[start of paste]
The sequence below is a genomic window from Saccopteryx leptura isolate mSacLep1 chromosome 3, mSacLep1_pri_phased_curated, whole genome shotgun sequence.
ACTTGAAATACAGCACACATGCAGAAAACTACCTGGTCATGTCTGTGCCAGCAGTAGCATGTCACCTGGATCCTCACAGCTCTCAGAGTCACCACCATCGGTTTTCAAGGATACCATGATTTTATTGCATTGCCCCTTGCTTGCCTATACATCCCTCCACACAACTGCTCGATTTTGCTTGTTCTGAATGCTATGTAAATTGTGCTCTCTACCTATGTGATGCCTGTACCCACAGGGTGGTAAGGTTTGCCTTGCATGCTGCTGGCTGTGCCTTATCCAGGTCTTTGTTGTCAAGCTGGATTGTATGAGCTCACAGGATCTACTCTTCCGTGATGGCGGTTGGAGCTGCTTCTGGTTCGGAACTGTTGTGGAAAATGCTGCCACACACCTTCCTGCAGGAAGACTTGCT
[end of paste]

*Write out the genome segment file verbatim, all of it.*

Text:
The sequence below is a genomic window from Saccopteryx leptura isolate mSacLep1 chromosome 3, mSacLep1_pri_phased_curated, whole genome shotgun sequence.
ACTTGAAATACAGCACACATGCAGAAAACTACCTGGTCATGTCTGTGCCAGCAGTAGCATGTCACCTGGATCCTCACAGCTCTCAGAGTCACCACCATCGGTTTTCAAGGATACCATGATTTTATTGCATTGCCCCTTGCTTGCCTATACATCCCTCCACACAACTGCTCGATTTTGCTTGTTCTGAATGCTATGTAAATTGTGCTCTCTACCTATGTGATGCCTGTACCCACAGGGTGGTAAGGTTTGCCTTGCATGCTGCTGGCTGTGCCTTATCCAGGTCTTTGTTGTCAAGCTGGATTGTATGAGCTCACAGGATCTACTCTTCCGTGATGGCGGTTGGAGCTGCTTCTGGTTCGGAACTGTTGTGGAAAATGCTGCCACACACCTTCCTGCAGGAAGACTTGCT